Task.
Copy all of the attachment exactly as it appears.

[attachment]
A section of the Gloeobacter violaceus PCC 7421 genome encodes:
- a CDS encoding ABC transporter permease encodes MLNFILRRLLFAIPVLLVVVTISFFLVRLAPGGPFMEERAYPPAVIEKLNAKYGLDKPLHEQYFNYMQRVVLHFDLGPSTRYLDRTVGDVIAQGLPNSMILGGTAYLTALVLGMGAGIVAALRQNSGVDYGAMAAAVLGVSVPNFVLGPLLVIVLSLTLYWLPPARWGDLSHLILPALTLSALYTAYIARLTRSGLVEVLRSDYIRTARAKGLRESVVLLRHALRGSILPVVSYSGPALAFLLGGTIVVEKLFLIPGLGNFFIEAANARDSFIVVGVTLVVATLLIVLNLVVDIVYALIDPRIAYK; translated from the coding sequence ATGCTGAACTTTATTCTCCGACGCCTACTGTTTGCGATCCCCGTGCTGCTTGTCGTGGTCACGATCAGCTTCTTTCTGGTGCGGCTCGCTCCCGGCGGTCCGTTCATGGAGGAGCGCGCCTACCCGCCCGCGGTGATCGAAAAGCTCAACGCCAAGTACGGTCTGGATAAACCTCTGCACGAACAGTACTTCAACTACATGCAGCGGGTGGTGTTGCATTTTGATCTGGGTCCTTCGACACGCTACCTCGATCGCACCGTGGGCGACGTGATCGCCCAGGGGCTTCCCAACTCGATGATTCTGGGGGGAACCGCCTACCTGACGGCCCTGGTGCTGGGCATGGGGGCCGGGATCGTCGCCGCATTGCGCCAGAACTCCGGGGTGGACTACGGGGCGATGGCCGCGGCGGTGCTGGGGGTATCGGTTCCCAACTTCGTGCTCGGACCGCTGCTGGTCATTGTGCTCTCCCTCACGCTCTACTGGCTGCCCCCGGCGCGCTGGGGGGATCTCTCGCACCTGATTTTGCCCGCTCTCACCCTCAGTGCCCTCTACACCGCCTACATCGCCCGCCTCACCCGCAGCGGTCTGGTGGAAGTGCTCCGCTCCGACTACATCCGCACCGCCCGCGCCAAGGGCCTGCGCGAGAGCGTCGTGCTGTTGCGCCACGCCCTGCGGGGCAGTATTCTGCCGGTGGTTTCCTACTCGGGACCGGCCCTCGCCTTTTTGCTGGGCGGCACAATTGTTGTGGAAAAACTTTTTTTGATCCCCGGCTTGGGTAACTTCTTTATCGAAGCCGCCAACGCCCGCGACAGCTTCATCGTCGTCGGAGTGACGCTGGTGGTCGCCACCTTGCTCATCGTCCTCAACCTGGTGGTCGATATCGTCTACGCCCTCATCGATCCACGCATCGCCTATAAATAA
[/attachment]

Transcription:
A section of the Gloeobacter violaceus PCC 7421 genome encodes:
- a CDS encoding ABC transporter permease encodes MLNFILRRLLFAIPVLLVVVTISFFLVRLAPGGPFMEERAYPPAVIEKLNAKYGLDKPLHEQYFNYMQRVVLHFDLGPSTRYLDRTVGDVIAQGLPNSMILGGTAYLTALVLGMGAGIVAALRQNSGVDYGAMAAAVLGVSVPNFVLGPLLVIVLSLTLYWLPPARWGDLSHLILPALTLSALYTAYIARLTRSGLVEVLRSDYIRTARAKGLRESVVLLRHALRGSILPVVSYSGPALAFLLGGTIVVEKLFLIPGLGNFFIEAANARDSFIVVGVTLVVATLLIVLNLVVDIVYALIDPRIAYK; translated from the coding sequence ATGCTGAACTTTATTCTCCGACGCCTACTGTTTGCGATCCCCGTGCTGCTTGTCGTGGTCACGATCAGCTTCTTTCTGGTGCGGCTCGCTCCCGGCGGTCCGTTCATGGAGGAGCGCGCCTACCCGCCCGCGGTGATCGAAAAGCTCAACGCCAAGTACGGTCTGGATAAACCTCTGCACGAACAGTACTTCAACTACATGCAGCGGGTGGTGTTGCATTTTGATCTGGGTCCTTCGACACGCTACCTCGATCGCACCGTGGGCGACGTGATCGCCCAGGGGCTTCCCAACTCGATGATTCTGGGGGGAACCGCCTACCTGACGGCCCTGGTGCTGGGCATGGGGGCCGGGATCGTCGCCGCATTGCGCCAGAACTCCGGGGTGGACTACGGGGCGATGGCCGCGGCGGTGCTGGGGGTATCGGTTCCCAACTTCGTGCTCGGACCGCTGCTGGTCATTGTGCTCTCCCTCACGCTCTACTGGCTGCCCCCGGCGCGCTGGGGGGATCTCTCGCACCTGATTTTGCCCGCTCTCACCCTCAGTGCCCTCTACACCGCCTACATCGCCCGCCTCACCCGCAGCGGTCTGGTGGAAGTGCTCCGCTCCGACTACATCCGCACCGCCCGCGCCAAGGGCCTGCGCGAGAGCGTCGTGCTGTTGCGCCACGCCCTGCGGGGCAGTATTCTGCCGGTGGTTTCCTACTCGGGACCGGCCCTCGCCTTTTTGCTGGGCGGCACAATTGTTGTGGAAAAACTTTTTTTGATCCCCGGCTTGGGTAACTTCTTTATCGAAGCCGCCAACGCCCGCGACAGCTTCATCGTCGTCGGAGTGACGCTGGTGGTCGCCACCTTGCTCATCGTCCTCAACCTGGTGGTCGATATCGTCTACGCCCTCATCGATCCACGCATCGCCTATAAATAA